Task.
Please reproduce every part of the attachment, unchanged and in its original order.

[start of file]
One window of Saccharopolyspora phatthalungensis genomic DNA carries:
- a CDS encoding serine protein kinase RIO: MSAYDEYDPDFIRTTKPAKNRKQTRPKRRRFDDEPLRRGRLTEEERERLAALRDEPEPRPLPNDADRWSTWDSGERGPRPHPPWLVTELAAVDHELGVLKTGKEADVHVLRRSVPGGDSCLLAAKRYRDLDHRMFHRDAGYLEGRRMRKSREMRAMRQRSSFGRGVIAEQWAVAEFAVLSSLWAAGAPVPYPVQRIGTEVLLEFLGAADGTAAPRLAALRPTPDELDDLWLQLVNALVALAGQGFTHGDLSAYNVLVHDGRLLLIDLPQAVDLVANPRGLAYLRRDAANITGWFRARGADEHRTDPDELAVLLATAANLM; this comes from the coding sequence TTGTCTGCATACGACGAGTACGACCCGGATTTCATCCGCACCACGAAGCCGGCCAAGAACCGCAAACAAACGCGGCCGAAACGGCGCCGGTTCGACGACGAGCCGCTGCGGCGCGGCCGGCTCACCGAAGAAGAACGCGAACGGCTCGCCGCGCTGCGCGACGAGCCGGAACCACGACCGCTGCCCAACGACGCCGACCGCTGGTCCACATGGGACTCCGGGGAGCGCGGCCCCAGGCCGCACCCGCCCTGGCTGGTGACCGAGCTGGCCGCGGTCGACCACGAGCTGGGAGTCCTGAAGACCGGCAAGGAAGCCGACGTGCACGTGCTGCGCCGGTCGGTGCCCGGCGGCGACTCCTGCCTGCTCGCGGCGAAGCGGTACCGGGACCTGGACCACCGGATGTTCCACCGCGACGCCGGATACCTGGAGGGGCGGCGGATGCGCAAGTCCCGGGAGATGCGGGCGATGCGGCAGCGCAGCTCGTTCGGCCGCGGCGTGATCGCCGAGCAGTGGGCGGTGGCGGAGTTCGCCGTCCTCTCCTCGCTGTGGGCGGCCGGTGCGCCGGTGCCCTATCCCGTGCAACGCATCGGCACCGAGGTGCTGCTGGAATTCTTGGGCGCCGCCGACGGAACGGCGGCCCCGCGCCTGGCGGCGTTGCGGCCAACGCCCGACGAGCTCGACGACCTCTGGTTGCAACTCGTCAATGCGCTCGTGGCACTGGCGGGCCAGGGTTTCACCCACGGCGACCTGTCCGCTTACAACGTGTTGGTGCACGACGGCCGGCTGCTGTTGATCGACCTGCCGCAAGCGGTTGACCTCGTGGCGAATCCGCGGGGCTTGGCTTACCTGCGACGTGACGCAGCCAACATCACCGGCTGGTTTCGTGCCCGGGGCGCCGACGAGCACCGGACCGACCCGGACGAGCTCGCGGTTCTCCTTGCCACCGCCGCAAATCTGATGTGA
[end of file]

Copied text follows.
One window of Saccharopolyspora phatthalungensis genomic DNA carries:
- a CDS encoding serine protein kinase RIO: MSAYDEYDPDFIRTTKPAKNRKQTRPKRRRFDDEPLRRGRLTEEERERLAALRDEPEPRPLPNDADRWSTWDSGERGPRPHPPWLVTELAAVDHELGVLKTGKEADVHVLRRSVPGGDSCLLAAKRYRDLDHRMFHRDAGYLEGRRMRKSREMRAMRQRSSFGRGVIAEQWAVAEFAVLSSLWAAGAPVPYPVQRIGTEVLLEFLGAADGTAAPRLAALRPTPDELDDLWLQLVNALVALAGQGFTHGDLSAYNVLVHDGRLLLIDLPQAVDLVANPRGLAYLRRDAANITGWFRARGADEHRTDPDELAVLLATAANLM; this comes from the coding sequence TTGTCTGCATACGACGAGTACGACCCGGATTTCATCCGCACCACGAAGCCGGCCAAGAACCGCAAACAAACGCGGCCGAAACGGCGCCGGTTCGACGACGAGCCGCTGCGGCGCGGCCGGCTCACCGAAGAAGAACGCGAACGGCTCGCCGCGCTGCGCGACGAGCCGGAACCACGACCGCTGCCCAACGACGCCGACCGCTGGTCCACATGGGACTCCGGGGAGCGCGGCCCCAGGCCGCACCCGCCCTGGCTGGTGACCGAGCTGGCCGCGGTCGACCACGAGCTGGGAGTCCTGAAGACCGGCAAGGAAGCCGACGTGCACGTGCTGCGCCGGTCGGTGCCCGGCGGCGACTCCTGCCTGCTCGCGGCGAAGCGGTACCGGGACCTGGACCACCGGATGTTCCACCGCGACGCCGGATACCTGGAGGGGCGGCGGATGCGCAAGTCCCGGGAGATGCGGGCGATGCGGCAGCGCAGCTCGTTCGGCCGCGGCGTGATCGCCGAGCAGTGGGCGGTGGCGGAGTTCGCCGTCCTCTCCTCGCTGTGGGCGGCCGGTGCGCCGGTGCCCTATCCCGTGCAACGCATCGGCACCGAGGTGCTGCTGGAATTCTTGGGCGCCGCCGACGGAACGGCGGCCCCGCGCCTGGCGGCGTTGCGGCCAACGCCCGACGAGCTCGACGACCTCTGGTTGCAACTCGTCAATGCGCTCGTGGCACTGGCGGGCCAGGGTTTCACCCACGGCGACCTGTCCGCTTACAACGTGTTGGTGCACGACGGCCGGCTGCTGTTGATCGACCTGCCGCAAGCGGTTGACCTCGTGGCGAATCCGCGGGGCTTGGCTTACCTGCGACGTGACGCAGCCAACATCACCGGCTGGTTTCGTGCCCGGGGCGCCGACGAGCACCGGACCGACCCGGACGAGCTCGCGGTTCTCCTTGCCACCGCCGCAAATCTGATGTGA